Radocy is seeing increasing interest in his company’s activity-specific prosthetic devices. “The kayaking and canoeing device and weight lifting and fitness training prosthetic devices have been very popular,” he says. “I’m also seeing more of what we call crossover technologies—consumers are sending us photos and videos and saying, ‘See what I did with this device.’ Our devices are being used for activities that they’re not necessarily designed for, but are filling a consumer’s need.”
Radocy offers two examples of these crossover activities. TRS’ Criterium bicycle handlebar adapters have also been used for such activities as pushing shopping carts or baby strollers. Another example is the company’s Shroom Tumbler, a high-performance, polyurethane device that resembles a mushroom. Originally made for tumbling, yoga, and other mat activities, they have also been purchased by WRNMMC so patients could use them to push wheelchairs rather than using their expensive myoelectric hands. “It’s unique in that [it] flexes in all directions and thus has no unique directionality, so users can do front flips, backflips, etc.,” he says.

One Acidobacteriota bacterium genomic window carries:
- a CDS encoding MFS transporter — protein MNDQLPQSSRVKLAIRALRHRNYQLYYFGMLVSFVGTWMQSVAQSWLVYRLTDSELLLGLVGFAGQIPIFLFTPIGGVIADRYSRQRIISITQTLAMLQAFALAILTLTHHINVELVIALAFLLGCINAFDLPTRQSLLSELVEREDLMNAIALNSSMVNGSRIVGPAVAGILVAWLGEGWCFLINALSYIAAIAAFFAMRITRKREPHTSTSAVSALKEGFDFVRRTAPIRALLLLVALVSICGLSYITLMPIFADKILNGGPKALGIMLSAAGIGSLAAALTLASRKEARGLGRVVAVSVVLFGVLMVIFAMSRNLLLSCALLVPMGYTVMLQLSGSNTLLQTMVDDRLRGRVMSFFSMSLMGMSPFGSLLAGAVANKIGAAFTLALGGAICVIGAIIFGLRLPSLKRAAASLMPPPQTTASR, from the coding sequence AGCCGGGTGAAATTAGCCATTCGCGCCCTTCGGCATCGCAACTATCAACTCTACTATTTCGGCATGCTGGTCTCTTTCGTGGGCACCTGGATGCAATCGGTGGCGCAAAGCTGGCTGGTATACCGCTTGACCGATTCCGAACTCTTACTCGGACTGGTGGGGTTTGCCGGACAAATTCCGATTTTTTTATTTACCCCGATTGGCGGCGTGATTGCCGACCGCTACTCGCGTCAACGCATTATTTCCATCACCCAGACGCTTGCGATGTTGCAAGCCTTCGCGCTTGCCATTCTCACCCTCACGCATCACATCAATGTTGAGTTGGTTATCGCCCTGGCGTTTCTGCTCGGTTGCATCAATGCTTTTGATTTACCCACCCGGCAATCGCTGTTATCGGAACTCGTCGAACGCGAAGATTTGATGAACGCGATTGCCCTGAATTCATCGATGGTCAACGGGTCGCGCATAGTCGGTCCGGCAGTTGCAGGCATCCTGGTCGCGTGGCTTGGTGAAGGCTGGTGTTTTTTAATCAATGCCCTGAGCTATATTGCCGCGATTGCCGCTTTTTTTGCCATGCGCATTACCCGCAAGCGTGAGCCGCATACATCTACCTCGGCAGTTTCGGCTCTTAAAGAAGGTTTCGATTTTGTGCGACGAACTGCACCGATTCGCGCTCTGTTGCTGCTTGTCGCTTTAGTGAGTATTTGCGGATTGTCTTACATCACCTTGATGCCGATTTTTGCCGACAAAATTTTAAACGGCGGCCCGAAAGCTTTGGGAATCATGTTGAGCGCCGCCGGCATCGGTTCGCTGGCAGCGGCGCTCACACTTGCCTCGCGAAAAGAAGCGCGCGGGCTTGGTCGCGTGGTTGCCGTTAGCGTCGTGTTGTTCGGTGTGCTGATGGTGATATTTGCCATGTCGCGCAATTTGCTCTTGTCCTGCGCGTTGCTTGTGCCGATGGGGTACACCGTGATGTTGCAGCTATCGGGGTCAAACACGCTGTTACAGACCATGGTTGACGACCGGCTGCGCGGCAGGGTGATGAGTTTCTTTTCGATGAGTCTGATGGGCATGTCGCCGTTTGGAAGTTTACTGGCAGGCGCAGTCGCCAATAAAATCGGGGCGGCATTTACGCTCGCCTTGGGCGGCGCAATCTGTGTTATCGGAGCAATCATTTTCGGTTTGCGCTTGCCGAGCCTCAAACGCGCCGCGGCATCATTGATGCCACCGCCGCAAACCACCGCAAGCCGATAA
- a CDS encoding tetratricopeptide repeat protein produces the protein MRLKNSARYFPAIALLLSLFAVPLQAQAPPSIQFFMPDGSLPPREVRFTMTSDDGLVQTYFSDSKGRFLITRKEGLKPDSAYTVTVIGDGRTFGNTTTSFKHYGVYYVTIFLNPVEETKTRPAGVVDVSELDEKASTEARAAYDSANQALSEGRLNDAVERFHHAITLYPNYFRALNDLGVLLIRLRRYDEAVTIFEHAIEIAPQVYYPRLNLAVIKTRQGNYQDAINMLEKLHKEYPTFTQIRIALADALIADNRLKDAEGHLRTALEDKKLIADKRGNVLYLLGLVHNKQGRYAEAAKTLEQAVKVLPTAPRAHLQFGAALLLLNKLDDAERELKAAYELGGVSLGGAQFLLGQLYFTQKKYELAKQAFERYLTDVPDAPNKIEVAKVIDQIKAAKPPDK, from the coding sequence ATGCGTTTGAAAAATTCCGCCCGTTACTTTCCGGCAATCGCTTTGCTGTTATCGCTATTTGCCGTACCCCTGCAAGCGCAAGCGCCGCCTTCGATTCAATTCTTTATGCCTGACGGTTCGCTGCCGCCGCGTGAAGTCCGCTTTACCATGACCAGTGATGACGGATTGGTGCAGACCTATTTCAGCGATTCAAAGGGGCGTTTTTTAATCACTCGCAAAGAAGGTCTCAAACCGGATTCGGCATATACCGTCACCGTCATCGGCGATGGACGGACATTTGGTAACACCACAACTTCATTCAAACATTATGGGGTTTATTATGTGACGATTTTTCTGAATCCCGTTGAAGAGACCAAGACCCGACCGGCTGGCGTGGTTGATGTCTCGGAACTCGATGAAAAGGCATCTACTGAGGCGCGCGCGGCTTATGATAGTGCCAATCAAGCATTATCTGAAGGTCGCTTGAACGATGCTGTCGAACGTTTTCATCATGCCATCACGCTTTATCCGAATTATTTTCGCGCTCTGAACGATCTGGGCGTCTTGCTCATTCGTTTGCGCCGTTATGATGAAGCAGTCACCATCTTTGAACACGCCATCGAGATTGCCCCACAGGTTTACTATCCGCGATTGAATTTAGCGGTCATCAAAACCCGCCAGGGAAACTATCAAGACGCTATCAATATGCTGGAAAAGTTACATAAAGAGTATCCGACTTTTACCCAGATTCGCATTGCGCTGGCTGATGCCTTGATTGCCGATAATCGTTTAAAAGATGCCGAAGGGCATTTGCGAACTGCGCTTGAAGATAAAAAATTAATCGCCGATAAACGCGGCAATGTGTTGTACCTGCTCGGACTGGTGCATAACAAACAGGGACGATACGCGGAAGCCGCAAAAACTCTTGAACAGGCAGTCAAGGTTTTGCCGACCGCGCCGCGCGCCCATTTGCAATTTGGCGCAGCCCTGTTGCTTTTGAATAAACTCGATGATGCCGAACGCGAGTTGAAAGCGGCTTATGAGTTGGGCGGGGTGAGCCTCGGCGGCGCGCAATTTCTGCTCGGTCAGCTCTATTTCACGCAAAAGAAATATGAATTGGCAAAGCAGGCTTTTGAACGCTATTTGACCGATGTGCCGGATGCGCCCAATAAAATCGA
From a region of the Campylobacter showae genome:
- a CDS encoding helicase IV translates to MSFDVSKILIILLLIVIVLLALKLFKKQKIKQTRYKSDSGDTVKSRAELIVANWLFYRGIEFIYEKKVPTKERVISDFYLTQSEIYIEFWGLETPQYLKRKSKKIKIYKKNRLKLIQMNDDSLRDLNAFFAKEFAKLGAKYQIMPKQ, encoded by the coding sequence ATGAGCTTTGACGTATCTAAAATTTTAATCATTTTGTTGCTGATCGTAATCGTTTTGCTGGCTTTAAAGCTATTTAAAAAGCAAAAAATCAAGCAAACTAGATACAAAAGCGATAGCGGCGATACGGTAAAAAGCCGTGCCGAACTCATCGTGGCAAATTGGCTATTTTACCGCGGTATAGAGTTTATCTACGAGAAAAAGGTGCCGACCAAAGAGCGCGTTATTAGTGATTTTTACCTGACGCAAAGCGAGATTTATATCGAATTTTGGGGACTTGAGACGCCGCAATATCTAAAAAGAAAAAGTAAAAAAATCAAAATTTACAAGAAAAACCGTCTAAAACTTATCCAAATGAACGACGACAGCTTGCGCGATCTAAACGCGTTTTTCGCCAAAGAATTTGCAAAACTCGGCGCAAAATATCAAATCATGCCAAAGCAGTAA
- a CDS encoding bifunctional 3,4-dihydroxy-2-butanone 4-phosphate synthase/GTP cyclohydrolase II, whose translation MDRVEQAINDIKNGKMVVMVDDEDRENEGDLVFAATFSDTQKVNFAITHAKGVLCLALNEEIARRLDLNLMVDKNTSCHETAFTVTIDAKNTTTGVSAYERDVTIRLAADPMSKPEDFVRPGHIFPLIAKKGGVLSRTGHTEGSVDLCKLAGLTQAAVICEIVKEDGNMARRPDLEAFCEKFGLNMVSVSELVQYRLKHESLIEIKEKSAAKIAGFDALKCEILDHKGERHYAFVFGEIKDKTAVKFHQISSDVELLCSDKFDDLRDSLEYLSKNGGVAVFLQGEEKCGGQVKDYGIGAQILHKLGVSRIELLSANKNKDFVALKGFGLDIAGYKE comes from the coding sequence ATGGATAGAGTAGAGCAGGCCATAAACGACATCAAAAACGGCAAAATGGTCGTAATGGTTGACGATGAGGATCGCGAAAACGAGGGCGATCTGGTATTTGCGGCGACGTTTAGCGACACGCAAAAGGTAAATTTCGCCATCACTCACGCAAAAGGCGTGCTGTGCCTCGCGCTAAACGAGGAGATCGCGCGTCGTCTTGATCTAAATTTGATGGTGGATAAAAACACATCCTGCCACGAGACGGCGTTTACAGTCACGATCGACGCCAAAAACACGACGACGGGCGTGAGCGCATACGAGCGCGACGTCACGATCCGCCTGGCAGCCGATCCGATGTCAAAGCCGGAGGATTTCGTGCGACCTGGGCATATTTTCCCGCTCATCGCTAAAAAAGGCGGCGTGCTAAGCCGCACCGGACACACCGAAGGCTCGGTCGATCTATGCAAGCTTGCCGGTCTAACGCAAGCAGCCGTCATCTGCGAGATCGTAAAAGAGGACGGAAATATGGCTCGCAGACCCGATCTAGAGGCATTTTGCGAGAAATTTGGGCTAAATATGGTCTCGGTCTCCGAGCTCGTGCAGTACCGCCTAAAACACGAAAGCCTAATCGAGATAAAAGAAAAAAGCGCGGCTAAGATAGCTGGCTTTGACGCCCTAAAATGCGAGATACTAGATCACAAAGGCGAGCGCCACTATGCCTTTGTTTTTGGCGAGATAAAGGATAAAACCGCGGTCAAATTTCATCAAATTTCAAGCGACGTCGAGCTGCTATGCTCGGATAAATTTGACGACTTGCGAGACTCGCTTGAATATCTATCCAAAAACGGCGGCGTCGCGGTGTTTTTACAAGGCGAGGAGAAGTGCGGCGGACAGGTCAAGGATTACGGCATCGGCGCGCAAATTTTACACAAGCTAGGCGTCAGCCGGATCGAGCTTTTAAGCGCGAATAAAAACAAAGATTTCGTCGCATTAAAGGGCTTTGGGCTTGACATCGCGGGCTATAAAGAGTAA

A recent development from TRS is the voluntary closing Grip 5 Evolution Prehensor that Radocy used in the Cybathlon competition. “It was five years in development and is the most complicated, expensive device we’ve ever made,” he says. “It gives really good control over objects, with greater stability, and is a reliable alternative to biomechanical hands.” The prehensor is lightweight, is constructed of 7075 AL T6 aircraft aluminum with a stainless-steel core, and has directly proportional gripping control and user-controlled biofeedback.
Living Life Fully Requires More Than a Prosthesis